Beginning in 1972, Jones won the first three AMA 250cc Motocross national Championships, riding three different brands of motorcycles, a feat which has not been repeated. The son of motorcycle dealer Don Jones and brother to Dewayne Jones, he began racing professionally at the age of 15. In 1972, he also competed in the 500cc, finishing second to Brad Lackey, and represented the United States at the Motocross des Nations the same year. Jones was inducted into the Motorcycle Hall of Fame in 2000.
Guy Cooper is a former Team Suzuki 125/250 factory rider and 1990 AMA 125 Motocross National Champion. According to Legends & Heroes Tour, “Coop” was always a fan favorite wherever he showed up. Running what could best be described as a man’s bike, the KTM 540SX, Coop has always been an active racer from his early days out of the Stillwater, OK area to his days on the National Tour. After retiring, you can still see him out at select events like the nationally prestigious Enduro-Cross series and AHRMA National events. Read more….
Jim has raced for over 30 years, both at the factory level and today as a Vet and Vintage racer. As a member of America’s gold-medal winning 1982 Motocross and Trophy Des Nations teams, Gibson has raced against some of the most legendary members of the Motocross World. It was Jim, Danny “Magoo” Chandler, David Bailey, and Johnny O’Mara, who won both the Motocross and Trophy Des Nations in the early eighties. Recently, Gibson joined Team USA at the 2011 Vets Motocross Des nations event held at Farleigh Castle.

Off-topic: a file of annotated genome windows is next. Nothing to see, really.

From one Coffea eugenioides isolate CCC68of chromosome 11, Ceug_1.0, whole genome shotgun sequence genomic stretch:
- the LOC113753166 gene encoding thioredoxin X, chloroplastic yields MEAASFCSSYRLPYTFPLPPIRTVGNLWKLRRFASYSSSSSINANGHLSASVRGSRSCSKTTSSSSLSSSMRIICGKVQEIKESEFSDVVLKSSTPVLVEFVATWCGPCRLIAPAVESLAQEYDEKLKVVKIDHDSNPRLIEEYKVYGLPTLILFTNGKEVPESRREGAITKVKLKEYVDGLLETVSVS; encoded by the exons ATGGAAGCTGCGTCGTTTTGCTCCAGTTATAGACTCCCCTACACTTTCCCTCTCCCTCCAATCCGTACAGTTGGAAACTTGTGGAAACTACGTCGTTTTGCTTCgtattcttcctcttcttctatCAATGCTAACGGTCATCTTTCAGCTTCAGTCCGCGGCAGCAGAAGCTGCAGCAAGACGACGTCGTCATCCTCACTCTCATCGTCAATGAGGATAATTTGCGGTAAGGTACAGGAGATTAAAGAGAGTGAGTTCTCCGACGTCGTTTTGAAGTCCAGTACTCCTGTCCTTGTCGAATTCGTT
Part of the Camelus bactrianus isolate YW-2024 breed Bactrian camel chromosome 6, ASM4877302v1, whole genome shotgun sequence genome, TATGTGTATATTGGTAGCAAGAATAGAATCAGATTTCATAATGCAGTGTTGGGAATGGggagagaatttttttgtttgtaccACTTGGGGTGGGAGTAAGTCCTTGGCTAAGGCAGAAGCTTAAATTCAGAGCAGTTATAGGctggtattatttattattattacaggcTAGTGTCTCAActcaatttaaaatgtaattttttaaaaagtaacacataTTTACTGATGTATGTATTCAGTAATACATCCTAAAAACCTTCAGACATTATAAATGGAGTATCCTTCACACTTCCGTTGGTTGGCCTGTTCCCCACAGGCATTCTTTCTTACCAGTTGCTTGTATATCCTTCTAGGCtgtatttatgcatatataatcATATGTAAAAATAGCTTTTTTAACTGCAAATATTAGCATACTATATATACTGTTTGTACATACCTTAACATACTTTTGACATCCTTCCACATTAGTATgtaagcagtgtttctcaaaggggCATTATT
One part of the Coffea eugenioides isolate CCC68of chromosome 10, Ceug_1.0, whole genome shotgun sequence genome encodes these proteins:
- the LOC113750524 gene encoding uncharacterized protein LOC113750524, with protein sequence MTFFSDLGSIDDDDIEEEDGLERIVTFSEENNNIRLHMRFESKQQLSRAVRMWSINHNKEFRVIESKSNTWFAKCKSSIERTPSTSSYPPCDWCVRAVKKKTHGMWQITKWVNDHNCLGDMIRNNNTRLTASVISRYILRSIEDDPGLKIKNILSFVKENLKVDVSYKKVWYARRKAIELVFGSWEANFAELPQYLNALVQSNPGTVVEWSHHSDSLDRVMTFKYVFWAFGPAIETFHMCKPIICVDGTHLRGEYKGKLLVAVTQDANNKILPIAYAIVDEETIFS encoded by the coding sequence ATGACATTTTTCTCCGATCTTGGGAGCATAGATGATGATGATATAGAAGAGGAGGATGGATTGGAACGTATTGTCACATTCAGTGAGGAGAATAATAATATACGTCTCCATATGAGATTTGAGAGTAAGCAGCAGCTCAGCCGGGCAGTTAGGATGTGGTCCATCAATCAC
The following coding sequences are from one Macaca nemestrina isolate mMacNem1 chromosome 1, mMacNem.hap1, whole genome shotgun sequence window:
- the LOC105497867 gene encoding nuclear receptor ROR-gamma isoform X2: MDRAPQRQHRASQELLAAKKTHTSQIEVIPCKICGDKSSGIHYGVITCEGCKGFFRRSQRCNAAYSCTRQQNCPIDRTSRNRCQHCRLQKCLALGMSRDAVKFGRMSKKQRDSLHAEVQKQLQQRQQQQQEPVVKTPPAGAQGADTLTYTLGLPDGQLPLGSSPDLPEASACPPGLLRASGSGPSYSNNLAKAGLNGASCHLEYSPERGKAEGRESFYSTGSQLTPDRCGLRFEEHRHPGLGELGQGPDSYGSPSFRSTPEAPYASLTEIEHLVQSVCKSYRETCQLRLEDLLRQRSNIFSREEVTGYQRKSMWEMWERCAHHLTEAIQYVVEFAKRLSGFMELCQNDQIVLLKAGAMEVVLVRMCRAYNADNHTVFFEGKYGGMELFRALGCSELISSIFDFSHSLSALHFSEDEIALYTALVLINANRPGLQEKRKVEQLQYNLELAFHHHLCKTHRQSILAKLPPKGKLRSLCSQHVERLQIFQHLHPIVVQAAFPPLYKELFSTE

Marty Tripes was a leading AMA motocross and Supercross rider of the 1970s and early 1980s. He will always be remembered for winning the Superbowl of Motocross at the Los Angeles Coliseum in July of 1972, just a few weeks after turning 16. That race was a seminal event in American motocross history and was considered the first true stadium Supercross race. In all, Tripes won 11 AMA nationals during a career that spanned just over a decade. He also won the first United States 250cc Motocross Grand Prix at Unadilla in 1978 against Europe’s best.
After 12 years of playing professional basketball in the NBA for the Indiana Pacers, Rik retired and has pursued his childhood love of off-road motorcycling. He started out trail riding on a Berini 50cc bike when he was seven years old in Eindhoven, Holland. As he grew up, and up, and up he became involved with basketball in his high-school years, eventually moved to the United States, joined the ranks of the NBA and “the rest is history.” Rik got hooked on vintage motocross racing by attending an AHRMA event with his friend Brian Borshoff, who was entered in a cross country race, and just happened to have a spare bike in the trailer. Brian offered the bike for Rik to race, and again, “the rest is history.” While he has been out of the AHRMA racing circuit for a few years, he will be racing at Diamond Don’s 10th Annual National Vintage Motocross in April 2012.